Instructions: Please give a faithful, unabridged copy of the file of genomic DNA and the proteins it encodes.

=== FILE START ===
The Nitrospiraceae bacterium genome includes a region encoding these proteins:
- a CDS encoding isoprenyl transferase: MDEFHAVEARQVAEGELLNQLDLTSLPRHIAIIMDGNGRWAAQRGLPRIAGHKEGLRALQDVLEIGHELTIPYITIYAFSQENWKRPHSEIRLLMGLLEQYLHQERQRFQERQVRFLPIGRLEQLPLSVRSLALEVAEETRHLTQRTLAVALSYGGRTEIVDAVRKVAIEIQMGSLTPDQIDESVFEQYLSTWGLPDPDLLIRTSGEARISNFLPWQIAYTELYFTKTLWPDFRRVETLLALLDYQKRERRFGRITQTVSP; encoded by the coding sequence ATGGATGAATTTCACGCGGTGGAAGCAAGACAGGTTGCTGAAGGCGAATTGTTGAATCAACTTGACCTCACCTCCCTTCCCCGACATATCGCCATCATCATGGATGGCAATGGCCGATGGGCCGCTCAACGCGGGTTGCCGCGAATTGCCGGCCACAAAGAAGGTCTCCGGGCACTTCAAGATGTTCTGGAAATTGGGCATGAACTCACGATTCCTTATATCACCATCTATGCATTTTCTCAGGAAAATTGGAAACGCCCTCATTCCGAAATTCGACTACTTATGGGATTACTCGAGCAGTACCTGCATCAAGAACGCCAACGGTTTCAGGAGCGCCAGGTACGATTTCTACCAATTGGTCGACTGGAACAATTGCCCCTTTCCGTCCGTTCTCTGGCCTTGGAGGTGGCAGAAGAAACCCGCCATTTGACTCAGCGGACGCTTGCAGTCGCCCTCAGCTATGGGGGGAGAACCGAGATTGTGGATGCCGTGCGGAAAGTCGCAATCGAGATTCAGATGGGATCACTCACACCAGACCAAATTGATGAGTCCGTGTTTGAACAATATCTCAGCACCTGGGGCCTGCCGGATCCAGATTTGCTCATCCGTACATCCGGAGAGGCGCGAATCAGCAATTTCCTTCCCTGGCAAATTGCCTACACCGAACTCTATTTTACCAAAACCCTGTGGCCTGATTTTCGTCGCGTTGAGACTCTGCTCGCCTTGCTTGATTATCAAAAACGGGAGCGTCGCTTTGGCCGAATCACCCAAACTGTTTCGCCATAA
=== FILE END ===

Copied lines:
The Nitrospiraceae bacterium genome includes a region encoding these proteins:
- a CDS encoding isoprenyl transferase: MDEFHAVEARQVAEGELLNQLDLTSLPRHIAIIMDGNGRWAAQRGLPRIAGHKEGLRALQDVLEIGHELTIPYITIYAFSQENWKRPHSEIRLLMGLLEQYLHQERQRFQERQVRFLPIGRLEQLPLSVRSLALEVAEETRHLTQRTLAVALSYGGRTEIVDAVRKVAIEIQMGSLTPDQIDESVFEQYLSTWGLPDPDLLIRTSGEARISNFLPWQIAYTELYFTKTLWPDFRRVETLLALLDYQKRERRFGRITQTVSP; encoded by the coding sequence ATGGATGAATTTCACGCGGTGGAAGCAAGACAGGTTGCTGAAGGCGAATTGTTGAATCAACTTGACCTCACCTCCCTTCCCCGACATATCGCCATCATCATGGATGGCAATGGCCGATGGGCCGCTCAACGCGGGTTGCCGCGAATTGCCGGCCACAAAGAAGGTCTCCGGGCACTTCAAGATGTTCTGGAAATTGGGCATGAACTCACGATTCCTTATATCACCATCTATGCATTTTCTCAGGAAAATTGGAAACGCCCTCATTCCGAAATTCGACTACTTATGGGATTACTCGAGCAGTACCTGCATCAAGAACGCCAACGGTTTCAGGAGCGCCAGGTACGATTTCTACCAATTGGTCGACTGGAACAATTGCCCCTTTCCGTCCGTTCTCTGGCCTTGGAGGTGGCAGAAGAAACCCGCCATTTGACTCAGCGGACGCTTGCAGTCGCCCTCAGCTATGGGGGGAGAACCGAGATTGTGGATGCCGTGCGGAAAGTCGCAATCGAGATTCAGATGGGATCACTCACACCAGACCAAATTGATGAGTCCGTGTTTGAACAATATCTCAGCACCTGGGGCCTGCCGGATCCAGATTTGCTCATCCGTACATCCGGAGAGGCGCGAATCAGCAATTTCCTTCCCTGGCAAATTGCCTACACCGAACTCTATTTTACCAAAACCCTGTGGCCTGATTTTCGTCGCGTTGAGACTCTGCTCGCCTTGCTTGATTATCAAAAACGGGAGCGTCGCTTTGGCCGAATCACCCAAACTGTTTCGCCATAA